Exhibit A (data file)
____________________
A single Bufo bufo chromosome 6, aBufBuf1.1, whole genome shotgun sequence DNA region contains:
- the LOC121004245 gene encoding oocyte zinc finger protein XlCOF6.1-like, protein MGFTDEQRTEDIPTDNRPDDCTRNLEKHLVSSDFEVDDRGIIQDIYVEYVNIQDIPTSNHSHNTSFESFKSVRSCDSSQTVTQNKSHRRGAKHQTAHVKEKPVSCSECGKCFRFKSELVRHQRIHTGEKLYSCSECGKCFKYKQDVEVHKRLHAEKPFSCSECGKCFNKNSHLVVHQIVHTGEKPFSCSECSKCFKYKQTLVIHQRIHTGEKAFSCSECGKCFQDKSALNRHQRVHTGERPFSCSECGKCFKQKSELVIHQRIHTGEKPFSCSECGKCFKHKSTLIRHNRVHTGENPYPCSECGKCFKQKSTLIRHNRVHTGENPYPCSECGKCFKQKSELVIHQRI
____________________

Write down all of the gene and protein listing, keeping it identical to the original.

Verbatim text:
A single Bufo bufo chromosome 6, aBufBuf1.1, whole genome shotgun sequence DNA region contains:
- the LOC121004245 gene encoding oocyte zinc finger protein XlCOF6.1-like, protein MGFTDEQRTEDIPTDNRPDDCTRNLEKHLVSSDFEVDDRGIIQDIYVEYVNIQDIPTSNHSHNTSFESFKSVRSCDSSQTVTQNKSHRRGAKHQTAHVKEKPVSCSECGKCFRFKSELVRHQRIHTGEKLYSCSECGKCFKYKQDVEVHKRLHAEKPFSCSECGKCFNKNSHLVVHQIVHTGEKPFSCSECSKCFKYKQTLVIHQRIHTGEKAFSCSECGKCFQDKSALNRHQRVHTGERPFSCSECGKCFKQKSELVIHQRIHTGEKPFSCSECGKCFKHKSTLIRHNRVHTGENPYPCSECGKCFKQKSTLIRHNRVHTGENPYPCSECGKCFKQKSELVIHQRI